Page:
Michiganders who lost loved ones in nursing homes during COVID-19 pandemic demand answers

Families say system failed their loved ones

Michigan residents who lost loved ones in nursing homes during the coronavirus (COVID-19) pandemic say the system failed them, and they’re demanding answers.

Michigan residents who lost loved ones in nursing homes during the coronavirus (COVID-19) pandemic say the system failed them, and they’re demanding answers.

Nearly two weeks ago, the Department of Justice requested the state of Michigan hand over information about how it handled COVID-19 cases in nursing homes.

READ: Whitmer signs bill to cover $300 weekly unemployment bonus for Michiganders during pandemic

As the state gathers that information, families are voicing their frustrations with how the situation was handled.

According to the Department of Justice, Michigan’s orders might have resulted in thousands of deaths elderly people in nursing homes. Michigan Gov. Gretchen Whitmer responded to that statement by calling the request election-year politics.

But Michigan families are growing angrier as they struggle to get the answers they’re looking for.

“My biggest fear was that she would contract it,” said Anthony Messina, whose sister died of COVID-19.

Messina’s sister, Mary, came down with the virus inside the Macomb County nursing home where she was living, he said.

“Mary was always a fighter,” Messina said. “It’s pretty hard to fight something from a bed.”

“I haven’t got anything except a dead sister,” said Kathryne Maples.

Maples' sister, Sharon, died at just 65 years old. Maples said she has a lot of questions for hr sister’s Wayne County nursing home, including how Sharon could have contracted COVID-19.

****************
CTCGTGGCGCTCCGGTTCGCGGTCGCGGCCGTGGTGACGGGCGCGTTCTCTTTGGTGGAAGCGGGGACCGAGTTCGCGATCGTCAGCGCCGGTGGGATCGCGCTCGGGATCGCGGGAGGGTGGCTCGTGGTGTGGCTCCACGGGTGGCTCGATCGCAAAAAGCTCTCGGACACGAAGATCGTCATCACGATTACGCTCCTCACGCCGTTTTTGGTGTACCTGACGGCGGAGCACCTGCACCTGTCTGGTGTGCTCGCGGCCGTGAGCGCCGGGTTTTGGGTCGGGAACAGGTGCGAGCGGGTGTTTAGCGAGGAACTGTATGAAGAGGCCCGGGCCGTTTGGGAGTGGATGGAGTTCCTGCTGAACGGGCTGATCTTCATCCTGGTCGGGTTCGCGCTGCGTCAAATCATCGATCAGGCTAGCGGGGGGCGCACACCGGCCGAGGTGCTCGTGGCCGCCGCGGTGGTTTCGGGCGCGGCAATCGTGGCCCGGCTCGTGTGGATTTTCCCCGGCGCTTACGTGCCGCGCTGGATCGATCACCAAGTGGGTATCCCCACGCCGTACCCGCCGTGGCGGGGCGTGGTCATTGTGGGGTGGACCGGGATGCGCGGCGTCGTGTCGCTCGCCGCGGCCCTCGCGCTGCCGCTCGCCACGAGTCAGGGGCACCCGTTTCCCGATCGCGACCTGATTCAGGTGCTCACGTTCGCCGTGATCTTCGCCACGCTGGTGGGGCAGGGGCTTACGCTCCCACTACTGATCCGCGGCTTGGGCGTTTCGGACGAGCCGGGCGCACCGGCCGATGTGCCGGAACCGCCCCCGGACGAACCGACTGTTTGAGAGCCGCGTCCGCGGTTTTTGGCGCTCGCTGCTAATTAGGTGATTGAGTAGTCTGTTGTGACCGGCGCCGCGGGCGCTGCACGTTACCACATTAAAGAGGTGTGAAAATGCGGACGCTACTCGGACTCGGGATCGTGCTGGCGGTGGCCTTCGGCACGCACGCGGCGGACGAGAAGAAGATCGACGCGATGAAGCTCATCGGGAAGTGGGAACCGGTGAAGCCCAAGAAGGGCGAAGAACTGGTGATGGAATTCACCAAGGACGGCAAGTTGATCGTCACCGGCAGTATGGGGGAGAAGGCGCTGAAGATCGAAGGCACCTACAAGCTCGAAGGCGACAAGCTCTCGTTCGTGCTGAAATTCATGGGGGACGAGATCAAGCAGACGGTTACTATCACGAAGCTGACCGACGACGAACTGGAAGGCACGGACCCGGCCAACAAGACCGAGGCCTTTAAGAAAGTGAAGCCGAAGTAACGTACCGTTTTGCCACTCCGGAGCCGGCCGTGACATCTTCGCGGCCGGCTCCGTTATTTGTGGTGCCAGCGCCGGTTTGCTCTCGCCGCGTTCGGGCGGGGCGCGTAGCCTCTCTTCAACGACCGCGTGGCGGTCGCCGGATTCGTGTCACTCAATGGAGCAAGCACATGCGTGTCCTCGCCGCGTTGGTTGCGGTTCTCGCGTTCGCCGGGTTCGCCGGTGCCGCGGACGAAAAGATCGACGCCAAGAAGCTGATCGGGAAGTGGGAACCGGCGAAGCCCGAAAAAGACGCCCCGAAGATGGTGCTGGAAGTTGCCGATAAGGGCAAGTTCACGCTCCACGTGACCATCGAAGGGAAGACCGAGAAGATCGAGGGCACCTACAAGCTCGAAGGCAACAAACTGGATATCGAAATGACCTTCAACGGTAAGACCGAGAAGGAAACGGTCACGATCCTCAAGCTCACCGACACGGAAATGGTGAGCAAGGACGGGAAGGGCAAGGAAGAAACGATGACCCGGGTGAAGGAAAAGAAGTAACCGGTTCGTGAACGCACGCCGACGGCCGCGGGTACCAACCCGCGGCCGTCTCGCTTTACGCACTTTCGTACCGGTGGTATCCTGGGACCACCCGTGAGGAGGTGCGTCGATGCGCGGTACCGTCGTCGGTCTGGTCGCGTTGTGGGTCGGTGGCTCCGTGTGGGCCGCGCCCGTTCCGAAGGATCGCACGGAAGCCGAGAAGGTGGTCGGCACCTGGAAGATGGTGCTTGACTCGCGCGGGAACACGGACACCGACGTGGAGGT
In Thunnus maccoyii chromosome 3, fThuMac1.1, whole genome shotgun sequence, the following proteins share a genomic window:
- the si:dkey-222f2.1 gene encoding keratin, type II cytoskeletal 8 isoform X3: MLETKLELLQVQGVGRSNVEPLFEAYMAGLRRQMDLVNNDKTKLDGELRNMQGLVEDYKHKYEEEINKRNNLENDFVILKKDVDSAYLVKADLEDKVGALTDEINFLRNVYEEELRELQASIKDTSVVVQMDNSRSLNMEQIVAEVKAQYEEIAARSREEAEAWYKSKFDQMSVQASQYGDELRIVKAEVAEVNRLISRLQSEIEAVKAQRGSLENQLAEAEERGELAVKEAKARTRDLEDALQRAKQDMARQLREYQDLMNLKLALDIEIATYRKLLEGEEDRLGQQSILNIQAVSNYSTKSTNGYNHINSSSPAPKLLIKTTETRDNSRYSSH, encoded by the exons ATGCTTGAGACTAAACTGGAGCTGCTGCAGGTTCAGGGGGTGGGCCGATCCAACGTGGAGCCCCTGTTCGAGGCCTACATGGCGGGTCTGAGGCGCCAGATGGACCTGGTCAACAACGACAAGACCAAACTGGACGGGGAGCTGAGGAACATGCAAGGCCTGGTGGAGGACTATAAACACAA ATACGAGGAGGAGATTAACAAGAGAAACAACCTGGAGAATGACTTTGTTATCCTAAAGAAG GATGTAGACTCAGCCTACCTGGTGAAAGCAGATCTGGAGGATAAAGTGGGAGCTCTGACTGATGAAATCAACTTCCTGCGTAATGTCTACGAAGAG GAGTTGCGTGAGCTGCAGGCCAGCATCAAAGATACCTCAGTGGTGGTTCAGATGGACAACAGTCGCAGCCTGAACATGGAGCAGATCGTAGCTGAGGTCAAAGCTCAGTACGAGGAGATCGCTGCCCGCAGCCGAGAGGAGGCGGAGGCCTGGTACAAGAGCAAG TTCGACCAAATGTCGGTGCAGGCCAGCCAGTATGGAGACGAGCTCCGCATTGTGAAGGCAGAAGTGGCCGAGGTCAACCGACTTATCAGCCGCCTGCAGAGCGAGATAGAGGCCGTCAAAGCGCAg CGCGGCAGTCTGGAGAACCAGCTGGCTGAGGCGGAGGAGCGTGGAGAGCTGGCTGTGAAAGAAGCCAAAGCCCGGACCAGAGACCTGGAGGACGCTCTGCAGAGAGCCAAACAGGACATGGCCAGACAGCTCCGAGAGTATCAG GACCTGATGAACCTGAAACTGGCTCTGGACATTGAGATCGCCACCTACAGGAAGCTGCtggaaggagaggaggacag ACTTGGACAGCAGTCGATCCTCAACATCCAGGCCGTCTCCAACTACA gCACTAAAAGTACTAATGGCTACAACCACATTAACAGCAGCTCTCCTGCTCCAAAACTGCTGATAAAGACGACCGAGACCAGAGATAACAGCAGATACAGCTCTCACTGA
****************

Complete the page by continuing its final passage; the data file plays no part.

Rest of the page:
Donna MacKenzie, an attorney who specializes in nursing home abuse and neglect, said since COVID-19, she has been contacted by multiple families concerned about their loved ones in the area.

“Mostly the families are complaining about the fact that they can’t get into the facility and they can’t see their loved one and then something will happen,” MacKenzie said.

Families are also frustrated that the nursing homes have immunity from lawsuits related to COVID-19, she said.

“Immunity means that if the facility is negligent that they get a free pass, a get out of jail free card, we like to call it,” MacKenzie said.

At one point, Michigan ranked among the top 10 states for nursing home deaths. Whitmer revised her initial order in May and again this summer to steer more COVID-19 positive patients toward the 21 nursing homes now designated as regional hubs.

Still, many families said that is not enough, and now federal officials are asking questions, too.

“I feel in my heart that there is a chance my sister could have gotten better,” Messina said.

Michigan officials are expected to respond to the Department of Justice request by Wednesday.

The Department of Justice is also asking for nursing home information from New York, New Jersey and Pennsylvania.

About the Authors:

Karen Drew is the anchor of Local 4 News First at 4, weekdays at 4 p.m. and 5:30 p.m. She is also an award-winning investigative reporter.

Derick is the Lead Digital Editor for ClickOnDetroit and has been with Local 4 News since April 2013. Derick specializes in breaking news, crime and local sports.